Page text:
Study reveals that the body recovers at least 28% of the calories expended during training – Forever Young

For every 100 calories we burn while exercising, we automatically gain at least 28 of them, hampering our best efforts to lose weight with physical activity, reveals a new study.

The results also show that carrying extra pounds unfortunately increases calorie compensation, making weight loss through exercise even more elusive for those who are already overweight.

The study also suggests that calorie compensation varies from person to person, and that learning how the metabolism responds to training may be the key to optimizing exercise to control weight.

In theory, exercise would substantially help with weight loss. When we move, our muscles contract, requiring more fuel than at rest, while other organs and biological systems alike expend extra energy. Thanks to previous laboratory studies, we know approximately how much energy these processes require.

Until recently, most people assumed that this process would be additive—that is, walking a single kilometer and burning 100 calories. Walk two, burn 200 and so on, in a logical and mathematical way. If we don’t replace those calories with extra food, we’ll end up burning more calories than we consumed that day and start losing pounds.

But this rational result rarely happens. In study after study, most people who start a new exercise program lose less weight than would be expected based on the number of calories they burn during workouts, even if they strictly control their diet.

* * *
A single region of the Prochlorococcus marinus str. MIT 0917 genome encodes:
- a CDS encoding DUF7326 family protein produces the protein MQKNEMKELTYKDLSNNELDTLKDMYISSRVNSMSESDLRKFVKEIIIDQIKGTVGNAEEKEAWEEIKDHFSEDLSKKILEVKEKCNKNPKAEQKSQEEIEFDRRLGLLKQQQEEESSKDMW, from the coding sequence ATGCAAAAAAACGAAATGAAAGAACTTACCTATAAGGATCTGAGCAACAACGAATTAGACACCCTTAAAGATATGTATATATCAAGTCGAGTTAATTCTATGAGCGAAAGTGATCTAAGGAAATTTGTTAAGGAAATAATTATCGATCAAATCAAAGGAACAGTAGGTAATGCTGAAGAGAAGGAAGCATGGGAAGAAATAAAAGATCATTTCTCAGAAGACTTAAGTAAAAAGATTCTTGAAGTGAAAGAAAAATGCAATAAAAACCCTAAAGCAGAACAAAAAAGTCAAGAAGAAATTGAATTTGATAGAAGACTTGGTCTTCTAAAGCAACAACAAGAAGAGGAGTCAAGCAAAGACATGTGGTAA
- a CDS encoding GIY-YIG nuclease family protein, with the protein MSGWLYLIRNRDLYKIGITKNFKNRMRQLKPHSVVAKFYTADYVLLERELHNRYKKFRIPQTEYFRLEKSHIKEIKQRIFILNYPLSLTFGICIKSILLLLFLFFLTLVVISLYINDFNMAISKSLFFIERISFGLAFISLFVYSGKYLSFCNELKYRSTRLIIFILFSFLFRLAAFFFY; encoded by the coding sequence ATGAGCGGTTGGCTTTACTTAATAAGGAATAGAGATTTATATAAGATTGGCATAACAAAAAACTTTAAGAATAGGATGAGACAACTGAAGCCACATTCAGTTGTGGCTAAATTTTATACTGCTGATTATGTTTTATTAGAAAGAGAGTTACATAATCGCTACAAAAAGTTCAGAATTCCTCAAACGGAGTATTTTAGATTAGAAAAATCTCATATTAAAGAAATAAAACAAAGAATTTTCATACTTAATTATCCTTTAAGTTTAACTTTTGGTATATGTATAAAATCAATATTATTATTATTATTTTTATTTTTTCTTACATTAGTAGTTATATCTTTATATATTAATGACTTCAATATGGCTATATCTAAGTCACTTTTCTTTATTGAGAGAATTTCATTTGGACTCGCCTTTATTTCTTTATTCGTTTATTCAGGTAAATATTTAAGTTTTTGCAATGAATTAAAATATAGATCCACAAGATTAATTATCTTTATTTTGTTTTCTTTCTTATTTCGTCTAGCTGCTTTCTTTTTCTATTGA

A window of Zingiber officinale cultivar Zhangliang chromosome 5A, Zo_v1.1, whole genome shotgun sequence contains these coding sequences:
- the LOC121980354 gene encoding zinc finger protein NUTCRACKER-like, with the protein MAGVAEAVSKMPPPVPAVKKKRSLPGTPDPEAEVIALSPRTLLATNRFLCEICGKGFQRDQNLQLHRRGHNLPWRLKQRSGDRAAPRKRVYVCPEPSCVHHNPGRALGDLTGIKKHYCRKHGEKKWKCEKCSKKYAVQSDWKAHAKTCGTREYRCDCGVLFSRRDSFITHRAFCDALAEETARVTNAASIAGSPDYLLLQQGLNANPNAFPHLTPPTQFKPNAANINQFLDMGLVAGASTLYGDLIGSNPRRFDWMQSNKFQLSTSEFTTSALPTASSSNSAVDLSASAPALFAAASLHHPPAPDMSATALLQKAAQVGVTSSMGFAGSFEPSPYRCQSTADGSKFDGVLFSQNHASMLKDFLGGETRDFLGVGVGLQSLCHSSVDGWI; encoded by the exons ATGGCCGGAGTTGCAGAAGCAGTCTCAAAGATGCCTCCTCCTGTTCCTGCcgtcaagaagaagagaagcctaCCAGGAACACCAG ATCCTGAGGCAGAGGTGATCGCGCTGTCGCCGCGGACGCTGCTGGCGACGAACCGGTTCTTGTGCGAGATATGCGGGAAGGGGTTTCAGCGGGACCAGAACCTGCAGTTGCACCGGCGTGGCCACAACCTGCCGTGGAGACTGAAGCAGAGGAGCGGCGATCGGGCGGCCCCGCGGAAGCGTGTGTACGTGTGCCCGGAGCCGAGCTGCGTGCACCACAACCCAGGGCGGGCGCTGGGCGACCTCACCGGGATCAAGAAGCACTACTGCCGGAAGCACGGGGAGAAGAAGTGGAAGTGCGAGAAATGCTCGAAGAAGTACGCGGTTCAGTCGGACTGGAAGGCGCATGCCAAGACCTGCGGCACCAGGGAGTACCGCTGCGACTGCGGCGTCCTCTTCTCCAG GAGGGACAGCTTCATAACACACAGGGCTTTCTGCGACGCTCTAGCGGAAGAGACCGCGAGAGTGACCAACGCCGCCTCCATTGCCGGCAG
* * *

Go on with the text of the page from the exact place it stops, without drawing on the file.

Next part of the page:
Some scientists have begun to speculate that energy expenditure may be less elastic than we thought. In other words, it can have limits.

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This possibility gained strength with the publication of this study was published in Current Biology.

Scientists have begun to see what happens to metabolism when we move. They collected data from 1,754 adults. UUsing statistical models, they were able to calculate whether calories burned during activity increased people’s daily energy expenditure as expected—that is, whether people burn proportionately more total daily calories when they move more.

found that not. In fact, most people seemed to be burning only 72% of the extra calories.

“People seem to make up for the extra calories burned by activity by at least a quarter,” said Lewis Halsey, a professor of life and health sciences at the University of Roehampton in London and one of the study’s lead authors.

Unexpectedly, researchers also found that energy compensation levels increased among people with relatively high levels of body fat. They tended to offset 50% or more of the calories they burned by being active.

Importantly, the study did not analyze people’s food intake. It focused only on energy expenditure and how our bodies seem to be able to offset some of the calories burned during exercise by reducing biological activity elsewhere in the body.

But the new science of exercise and calorie compensation isn’t entirely disheartening. Even people whose bodies make up 50 percent or more of the calories they burn during physical activity will burn more calories a day than if they sit still, Halsey noted. To lose weight, we will also have to eat less.